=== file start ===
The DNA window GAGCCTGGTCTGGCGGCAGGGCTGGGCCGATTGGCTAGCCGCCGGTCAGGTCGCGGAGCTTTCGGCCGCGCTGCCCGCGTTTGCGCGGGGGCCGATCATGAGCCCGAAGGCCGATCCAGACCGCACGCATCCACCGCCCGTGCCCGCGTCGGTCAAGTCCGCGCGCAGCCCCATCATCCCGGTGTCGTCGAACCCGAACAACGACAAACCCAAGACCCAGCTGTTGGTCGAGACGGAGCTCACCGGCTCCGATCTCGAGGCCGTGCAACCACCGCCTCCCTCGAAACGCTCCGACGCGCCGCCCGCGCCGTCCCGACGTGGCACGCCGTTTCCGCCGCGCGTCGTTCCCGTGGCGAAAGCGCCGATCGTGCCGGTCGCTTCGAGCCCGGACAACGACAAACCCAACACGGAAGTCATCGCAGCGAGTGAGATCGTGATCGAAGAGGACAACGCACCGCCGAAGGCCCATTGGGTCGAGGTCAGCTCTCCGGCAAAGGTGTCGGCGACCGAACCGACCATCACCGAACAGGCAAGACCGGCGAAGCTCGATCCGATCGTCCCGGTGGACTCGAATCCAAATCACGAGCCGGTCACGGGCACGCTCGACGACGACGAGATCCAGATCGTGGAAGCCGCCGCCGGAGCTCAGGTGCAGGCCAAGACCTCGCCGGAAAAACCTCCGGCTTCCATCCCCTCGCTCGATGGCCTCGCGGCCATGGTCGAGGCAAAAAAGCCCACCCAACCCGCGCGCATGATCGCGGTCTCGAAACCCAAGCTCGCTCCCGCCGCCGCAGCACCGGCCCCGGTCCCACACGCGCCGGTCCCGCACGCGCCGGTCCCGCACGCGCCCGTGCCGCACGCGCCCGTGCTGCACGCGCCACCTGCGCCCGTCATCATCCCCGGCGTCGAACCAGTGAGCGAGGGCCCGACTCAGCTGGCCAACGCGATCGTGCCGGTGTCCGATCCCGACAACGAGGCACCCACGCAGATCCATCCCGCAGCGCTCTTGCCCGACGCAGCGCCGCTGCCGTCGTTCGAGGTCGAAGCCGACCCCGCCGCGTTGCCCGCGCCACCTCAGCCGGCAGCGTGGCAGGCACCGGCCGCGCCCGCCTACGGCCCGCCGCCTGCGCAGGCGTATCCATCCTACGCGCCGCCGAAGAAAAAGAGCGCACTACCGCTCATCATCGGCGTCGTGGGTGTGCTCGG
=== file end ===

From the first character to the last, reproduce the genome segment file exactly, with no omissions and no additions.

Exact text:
The DNA window GAGCCTGGTCTGGCGGCAGGGCTGGGCCGATTGGCTAGCCGCCGGTCAGGTCGCGGAGCTTTCGGCCGCGCTGCCCGCGTTTGCGCGGGGGCCGATCATGAGCCCGAAGGCCGATCCAGACCGCACGCATCCACCGCCCGTGCCCGCGTCGGTCAAGTCCGCGCGCAGCCCCATCATCCCGGTGTCGTCGAACCCGAACAACGACAAACCCAAGACCCAGCTGTTGGTCGAGACGGAGCTCACCGGCTCCGATCTCGAGGCCGTGCAACCACCGCCTCCCTCGAAACGCTCCGACGCGCCGCCCGCGCCGTCCCGACGTGGCACGCCGTTTCCGCCGCGCGTCGTTCCCGTGGCGAAAGCGCCGATCGTGCCGGTCGCTTCGAGCCCGGACAACGACAAACCCAACACGGAAGTCATCGCAGCGAGTGAGATCGTGATCGAAGAGGACAACGCACCGCCGAAGGCCCATTGGGTCGAGGTCAGCTCTCCGGCAAAGGTGTCGGCGACCGAACCGACCATCACCGAACAGGCAAGACCGGCGAAGCTCGATCCGATCGTCCCGGTGGACTCGAATCCAAATCACGAGCCGGTCACGGGCACGCTCGACGACGACGAGATCCAGATCGTGGAAGCCGCCGCCGGAGCTCAGGTGCAGGCCAAGACCTCGCCGGAAAAACCTCCGGCTTCCATCCCCTCGCTCGATGGCCTCGCGGCCATGGTCGAGGCAAAAAAGCCCACCCAACCCGCGCGCATGATCGCGGTCTCGAAACCCAAGCTCGCTCCCGCCGCCGCAGCACCGGCCCCGGTCCCACACGCGCCGGTCCCGCACGCGCCGGTCCCGCACGCGCCCGTGCCGCACGCGCCCGTGCTGCACGCGCCACCTGCGCCCGTCATCATCCCCGGCGTCGAACCAGTGAGCGAGGGCCCGACTCAGCTGGCCAACGCGATCGTGCCGGTGTCCGATCCCGACAACGAGGCACCCACGCAGATCCATCCCGCAGCGCTCTTGCCCGACGCAGCGCCGCTGCCGTCGTTCGAGGTCGAAGCCGACCCCGCCGCGTTGCCCGCGCCACCTCAGCCGGCAGCGTGGCAGGCACCGGCCGCGCCCGCCTACGGCCCGCCGCCTGCGCAGGCGTATCCATCCTACGCGCCGCCGAAGAAAAAGAGCGCACTACCGCTCATCATCGGCGTCGTGGGTGTGCTCGG